KABUL — The Taliban have urged Afghan imams to call for unity in their first Friday prayers since the Islamist group took control of the country, as protests against the takeover spread to others cities on Thursday, including the capital Kabul.
Several people were killed when Islamic fighters fired into a crowd in the eastern city of Asadabad, a witness said. Another witness reported gunfire near a rally in Kabul, but it appears Taliban fired in the air.
On the day Afghanistan celebrated its independence from British control in 1919, video on social media showed a crowd of men and women in Kabul waving black, red and green national flags.
“Our flag, our identity,” they shouted.
At some protests elsewhere, the media reported that people had torn down the Taliban’s white flag.
A Taliban spokesman could not immediately be reached for comment.
Some protests were small, but combined with the desperate uproar of thousands trying to flee the country, they underscore the challenge the Taliban face in government.
Kabul was largely calm, but 12 people were killed in and around the airport, NATO and Taliban officials said.
The U.S. military said more than 5,200 U.S. troops were guarding Kabul airport, where several gates to the facility are now open, while U.S. warplanes flew over the city to provide security for the evacuation of diplomats and civilians, including some Afghan citizens.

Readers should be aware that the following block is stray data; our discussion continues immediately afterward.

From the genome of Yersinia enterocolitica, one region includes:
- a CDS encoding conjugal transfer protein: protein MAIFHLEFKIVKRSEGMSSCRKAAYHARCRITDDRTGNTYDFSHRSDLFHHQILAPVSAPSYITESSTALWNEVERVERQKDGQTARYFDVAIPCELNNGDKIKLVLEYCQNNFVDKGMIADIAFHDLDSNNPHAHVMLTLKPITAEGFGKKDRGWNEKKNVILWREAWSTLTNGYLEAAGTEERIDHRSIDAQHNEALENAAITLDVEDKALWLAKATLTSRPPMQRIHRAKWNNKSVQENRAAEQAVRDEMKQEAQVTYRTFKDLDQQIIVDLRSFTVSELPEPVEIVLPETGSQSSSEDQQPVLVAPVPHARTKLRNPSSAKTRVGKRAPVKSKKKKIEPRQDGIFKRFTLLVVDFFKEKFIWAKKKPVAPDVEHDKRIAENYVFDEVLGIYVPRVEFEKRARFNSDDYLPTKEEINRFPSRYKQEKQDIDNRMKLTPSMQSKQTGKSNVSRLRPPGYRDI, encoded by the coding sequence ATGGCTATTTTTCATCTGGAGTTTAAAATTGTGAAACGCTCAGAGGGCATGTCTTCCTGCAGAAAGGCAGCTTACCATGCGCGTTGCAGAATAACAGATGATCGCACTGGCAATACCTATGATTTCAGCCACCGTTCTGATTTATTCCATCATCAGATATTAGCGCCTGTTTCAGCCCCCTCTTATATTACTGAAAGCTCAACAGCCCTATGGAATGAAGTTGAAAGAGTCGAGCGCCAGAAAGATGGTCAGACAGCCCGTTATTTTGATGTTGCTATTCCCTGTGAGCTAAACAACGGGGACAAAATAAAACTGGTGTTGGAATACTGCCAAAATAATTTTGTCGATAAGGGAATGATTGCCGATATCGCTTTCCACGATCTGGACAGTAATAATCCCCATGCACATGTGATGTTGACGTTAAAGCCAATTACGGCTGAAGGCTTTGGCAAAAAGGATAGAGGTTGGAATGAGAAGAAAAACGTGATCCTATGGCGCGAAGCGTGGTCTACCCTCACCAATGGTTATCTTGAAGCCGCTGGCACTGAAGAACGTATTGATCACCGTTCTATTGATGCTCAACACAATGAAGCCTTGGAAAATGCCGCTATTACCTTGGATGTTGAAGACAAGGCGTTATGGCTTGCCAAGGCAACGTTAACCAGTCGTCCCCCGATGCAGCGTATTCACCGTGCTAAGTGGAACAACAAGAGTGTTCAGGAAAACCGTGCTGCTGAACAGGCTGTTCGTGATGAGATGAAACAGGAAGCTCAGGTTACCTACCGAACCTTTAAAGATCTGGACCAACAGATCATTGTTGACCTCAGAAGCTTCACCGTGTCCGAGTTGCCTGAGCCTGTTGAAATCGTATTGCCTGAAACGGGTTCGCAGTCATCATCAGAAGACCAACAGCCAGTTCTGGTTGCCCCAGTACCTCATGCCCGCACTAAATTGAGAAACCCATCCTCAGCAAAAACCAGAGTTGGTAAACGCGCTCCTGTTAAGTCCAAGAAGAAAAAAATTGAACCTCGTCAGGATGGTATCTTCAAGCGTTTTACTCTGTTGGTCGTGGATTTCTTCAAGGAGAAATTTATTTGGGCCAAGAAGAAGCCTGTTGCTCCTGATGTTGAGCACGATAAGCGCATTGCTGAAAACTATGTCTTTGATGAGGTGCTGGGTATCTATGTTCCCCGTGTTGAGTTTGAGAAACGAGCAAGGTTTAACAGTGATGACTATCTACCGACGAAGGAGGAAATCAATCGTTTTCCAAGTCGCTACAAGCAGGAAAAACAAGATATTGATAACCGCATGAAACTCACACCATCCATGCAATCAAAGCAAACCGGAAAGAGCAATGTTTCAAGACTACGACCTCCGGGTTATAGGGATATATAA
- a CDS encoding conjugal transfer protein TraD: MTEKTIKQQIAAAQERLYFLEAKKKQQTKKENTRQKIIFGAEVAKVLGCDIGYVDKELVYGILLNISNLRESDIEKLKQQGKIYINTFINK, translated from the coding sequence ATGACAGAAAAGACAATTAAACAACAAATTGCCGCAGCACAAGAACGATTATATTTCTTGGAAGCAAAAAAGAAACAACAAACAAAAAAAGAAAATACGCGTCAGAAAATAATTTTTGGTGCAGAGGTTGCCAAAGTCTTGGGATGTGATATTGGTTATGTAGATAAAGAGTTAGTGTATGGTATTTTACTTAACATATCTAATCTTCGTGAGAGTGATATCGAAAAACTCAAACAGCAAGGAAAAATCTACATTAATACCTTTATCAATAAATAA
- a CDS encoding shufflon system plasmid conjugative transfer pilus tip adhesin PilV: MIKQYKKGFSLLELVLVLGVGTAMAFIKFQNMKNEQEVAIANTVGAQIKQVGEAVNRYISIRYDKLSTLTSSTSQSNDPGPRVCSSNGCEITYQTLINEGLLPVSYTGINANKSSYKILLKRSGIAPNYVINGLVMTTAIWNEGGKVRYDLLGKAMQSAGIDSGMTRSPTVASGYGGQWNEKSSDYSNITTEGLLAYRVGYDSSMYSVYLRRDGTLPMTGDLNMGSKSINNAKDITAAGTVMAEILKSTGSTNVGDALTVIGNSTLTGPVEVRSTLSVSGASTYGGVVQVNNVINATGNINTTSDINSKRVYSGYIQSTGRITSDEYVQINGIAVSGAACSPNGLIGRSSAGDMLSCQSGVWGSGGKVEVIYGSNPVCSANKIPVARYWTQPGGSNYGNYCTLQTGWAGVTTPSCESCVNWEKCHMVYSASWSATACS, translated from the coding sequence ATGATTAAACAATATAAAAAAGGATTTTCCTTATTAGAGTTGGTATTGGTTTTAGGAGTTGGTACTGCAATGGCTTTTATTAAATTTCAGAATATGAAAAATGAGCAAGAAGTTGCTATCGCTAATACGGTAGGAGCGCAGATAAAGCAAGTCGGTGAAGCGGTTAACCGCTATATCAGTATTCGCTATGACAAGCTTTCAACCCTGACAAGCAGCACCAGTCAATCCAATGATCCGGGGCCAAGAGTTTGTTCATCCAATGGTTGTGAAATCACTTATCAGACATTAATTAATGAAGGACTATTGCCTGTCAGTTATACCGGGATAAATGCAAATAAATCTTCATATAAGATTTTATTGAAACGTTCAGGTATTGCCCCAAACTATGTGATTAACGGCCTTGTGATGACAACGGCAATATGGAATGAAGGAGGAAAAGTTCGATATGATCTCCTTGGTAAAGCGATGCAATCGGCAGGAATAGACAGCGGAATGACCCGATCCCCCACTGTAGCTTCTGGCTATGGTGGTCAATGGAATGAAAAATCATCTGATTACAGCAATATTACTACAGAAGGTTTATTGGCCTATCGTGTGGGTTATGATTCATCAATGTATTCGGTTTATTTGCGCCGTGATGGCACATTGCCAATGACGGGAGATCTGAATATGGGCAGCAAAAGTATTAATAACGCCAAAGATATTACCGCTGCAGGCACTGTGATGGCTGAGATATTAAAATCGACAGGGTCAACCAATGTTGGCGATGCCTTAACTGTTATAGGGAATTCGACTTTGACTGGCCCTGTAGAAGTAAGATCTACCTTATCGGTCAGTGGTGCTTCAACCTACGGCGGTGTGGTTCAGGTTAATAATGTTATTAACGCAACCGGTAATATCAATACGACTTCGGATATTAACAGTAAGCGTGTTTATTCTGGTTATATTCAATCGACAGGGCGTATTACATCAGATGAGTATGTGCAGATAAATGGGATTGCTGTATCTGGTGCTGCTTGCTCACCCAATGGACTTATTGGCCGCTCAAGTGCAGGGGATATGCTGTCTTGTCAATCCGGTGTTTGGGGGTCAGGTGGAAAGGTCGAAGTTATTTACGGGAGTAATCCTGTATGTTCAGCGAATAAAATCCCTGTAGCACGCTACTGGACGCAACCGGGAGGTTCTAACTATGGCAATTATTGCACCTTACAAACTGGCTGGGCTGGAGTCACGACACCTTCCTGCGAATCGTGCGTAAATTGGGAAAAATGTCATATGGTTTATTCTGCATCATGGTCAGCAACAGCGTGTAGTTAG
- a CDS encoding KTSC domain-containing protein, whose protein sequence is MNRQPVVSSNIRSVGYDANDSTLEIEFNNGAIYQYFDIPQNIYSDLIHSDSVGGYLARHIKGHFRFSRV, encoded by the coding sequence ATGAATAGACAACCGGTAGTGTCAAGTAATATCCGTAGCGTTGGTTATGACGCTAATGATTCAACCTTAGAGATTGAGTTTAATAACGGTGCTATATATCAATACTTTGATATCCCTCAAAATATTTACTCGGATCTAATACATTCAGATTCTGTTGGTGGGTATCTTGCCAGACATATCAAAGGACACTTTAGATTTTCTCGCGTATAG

State Department spokesman Ned Price said 6,000 “fully treated” people were currently at Kabul airport and would soon be boarding planes.
A source told Reuters that White House officials told a congressional briefing that the United States had already evacuated 6,741 people, including 1,792 American citizens and lawful permanent residents.
Taliban moderate approach
The Taliban quickly took over Afghanistan as US and foreign troops retreated, surprising even their own leaders and leaving a power vacuum in many places.
The new regime called for unity ahead of Friday prayers and urged imams to persuade people not to leave Afghanistan.
Since taking Kabul on Sunday, the Taliban are more moderate, they want peace, they don’t want revenge on former enemies and they respect women’s rights under Islamic law.
When in power from 1996 to 2001, they severely restricted women’s rights, staged public executions and blew up ancient Buddhist statues. They were driven out during a US-led invasion in 2001.